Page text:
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Christmas Prize Draw 2017

Sale of Goods Act - Buying camera equipment and other goods


Chris_L Plus
3 4.2k United Kingdom
17 Jun 2017 8:33AM
I believe, and have always believed, that your contract is with the retailer. They should be your first point of contact if something goes wrong with the equipment you've purchased. Even if it's through an auto update, the law hasn't changed.

Another member is stating here that "your contract is with the manufacturer"

Is he right?

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franken Plus
15 4.5k 4 United Kingdom
17 Jun 2017 8:45AM
I'm no expert on these things but I have assumed it's the retailer as thats who you paid for the item in question.

Perhaps this may clear it up?

http://www.consumerrightsexpert.co.uk/shop-manufacturer-responsible-for-faulty-goods.html
arhb Plus
10 3.3k 68 United Kingdom
17 Jun 2017 8:55AM
I have generally found it to be with the retailer, in that a refund is given when goods are faulty etc.
However, when I was involved in a small gas explsion 30yrs ago, it was the manufacturer who was ultimately responsible.
steveh5 6 90 United Kingdom
17 Jun 2017 9:10AM
I beleive that the contract iw with the retailer, but in the case mentioned the fault was with the firmware update. This makes it between the manufacturer who released the update and the costomer, not the retailer who only sold the camera.
Chris_L Plus
3 4.2k United Kingdom
17 Jun 2017 9:44AM
Steve, Regardless of manufacturing faults or manufacturer's liability for a fault your contract, under Sale of Goods Act, is with the retailer.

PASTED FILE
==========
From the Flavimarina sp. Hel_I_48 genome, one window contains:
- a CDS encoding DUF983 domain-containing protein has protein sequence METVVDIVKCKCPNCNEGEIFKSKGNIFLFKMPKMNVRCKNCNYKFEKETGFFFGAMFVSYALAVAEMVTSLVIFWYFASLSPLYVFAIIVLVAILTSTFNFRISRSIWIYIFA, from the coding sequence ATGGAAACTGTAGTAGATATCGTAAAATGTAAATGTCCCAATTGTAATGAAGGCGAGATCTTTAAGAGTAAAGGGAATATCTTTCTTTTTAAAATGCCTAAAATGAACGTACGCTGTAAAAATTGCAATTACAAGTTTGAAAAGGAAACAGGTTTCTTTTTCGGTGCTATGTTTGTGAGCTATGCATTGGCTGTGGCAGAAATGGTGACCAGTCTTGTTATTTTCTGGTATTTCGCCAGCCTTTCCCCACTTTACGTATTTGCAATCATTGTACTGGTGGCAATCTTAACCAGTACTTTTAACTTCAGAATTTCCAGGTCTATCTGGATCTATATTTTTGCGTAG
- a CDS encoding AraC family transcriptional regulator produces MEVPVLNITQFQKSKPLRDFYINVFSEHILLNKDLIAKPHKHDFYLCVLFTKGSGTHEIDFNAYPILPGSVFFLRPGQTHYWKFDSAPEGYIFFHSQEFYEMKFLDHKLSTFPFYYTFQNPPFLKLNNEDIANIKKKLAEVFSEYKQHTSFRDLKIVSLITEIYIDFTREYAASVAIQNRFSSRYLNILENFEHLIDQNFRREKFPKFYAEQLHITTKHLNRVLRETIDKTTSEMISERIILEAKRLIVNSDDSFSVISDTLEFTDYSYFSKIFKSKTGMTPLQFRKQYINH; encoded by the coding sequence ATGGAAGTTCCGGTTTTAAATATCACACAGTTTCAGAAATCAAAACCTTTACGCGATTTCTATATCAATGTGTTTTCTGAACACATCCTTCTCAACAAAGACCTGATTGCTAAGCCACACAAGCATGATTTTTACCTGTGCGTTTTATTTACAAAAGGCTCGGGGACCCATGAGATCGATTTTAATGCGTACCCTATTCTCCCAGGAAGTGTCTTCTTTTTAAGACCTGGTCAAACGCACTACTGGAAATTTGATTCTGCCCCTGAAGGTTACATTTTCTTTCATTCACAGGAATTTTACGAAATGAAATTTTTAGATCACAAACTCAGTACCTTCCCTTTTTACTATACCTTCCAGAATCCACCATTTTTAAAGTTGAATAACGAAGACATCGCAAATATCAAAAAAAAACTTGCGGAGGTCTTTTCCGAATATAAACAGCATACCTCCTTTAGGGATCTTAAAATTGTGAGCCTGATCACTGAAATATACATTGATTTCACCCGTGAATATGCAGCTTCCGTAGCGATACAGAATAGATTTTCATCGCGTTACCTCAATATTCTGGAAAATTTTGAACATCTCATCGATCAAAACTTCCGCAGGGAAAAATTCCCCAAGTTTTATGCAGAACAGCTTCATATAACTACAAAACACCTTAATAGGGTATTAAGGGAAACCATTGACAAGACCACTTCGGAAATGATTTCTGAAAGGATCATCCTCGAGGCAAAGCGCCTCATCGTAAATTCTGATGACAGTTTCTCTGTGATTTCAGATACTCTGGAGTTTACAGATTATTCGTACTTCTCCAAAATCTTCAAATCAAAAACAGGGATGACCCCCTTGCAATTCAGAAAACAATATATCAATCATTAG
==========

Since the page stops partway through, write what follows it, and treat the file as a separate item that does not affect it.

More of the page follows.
Dave_Canon 11 1.3k United Kingdom
17 Jun 2017 10:24AM
Based on my limited experience with consumer law this situation as I understand it is slightly more complicated than new camera not working. If I bought a new Camera from a retailer and it was dead after a few days/weeks, I could rightly go back to the retailer using the Sale of Goods Act and demand a replacement or refund. However, in this case I understand that the Camera failed only after a firmware update. I have always been wary of firmware updates because of the risk of a good camera being rendered inoperable. I always check to see if the update adds anything of value to me and, if not, I do not update. I suspect that the legal situation is that when you update, the T&C's of the manufacture update apply. It cannot be the retailers fault that between the customer and manufacturer a perfectly good camera has been rendered inoperable. I suspect that the T&C's of the manufacture (if you can readily find them) when you update are unlikely to say that they will take responsibility for any issues that result from the update but then is any of this legally enforceable. If you are not paying for the update then under English Law (not Scottish) then no contract is made. Either way I suspect that you are at the mercy of the manufacturer who will presumably wish to try to help resolve such issues to maintain a reputation.
Dave
Dave_Canon 11 1.3k United Kingdom
17 Jun 2017 11:10AM
I have just looked at the Olympus website and found a copy of their T&C's for firmware upgrades and it includes: -

"4. User acknowledges and understands that the software is provided to User on an ''as-is'' basis without warranty of any kind, either expressed or implied, including, but not limited to:
(1) Warranties for merchantability and/or fitness for a User's particular purpose.
(2) Warranty for no bug, error, failure or defects in the software; or
(3) Warranties for non-infringement of rights or interests of any third party, including, but not limited to, intellectual property right.

5. In no event shall Olympus be liable nor responsible for any damages suffered or incurred by User or any other third party (including, but not limited to, general, special, direct, indirect, consequential or incidental loss or damages including damages for loss of business profits, business interruption, loss of business information and the like), arising out of or in connection with the use of the software."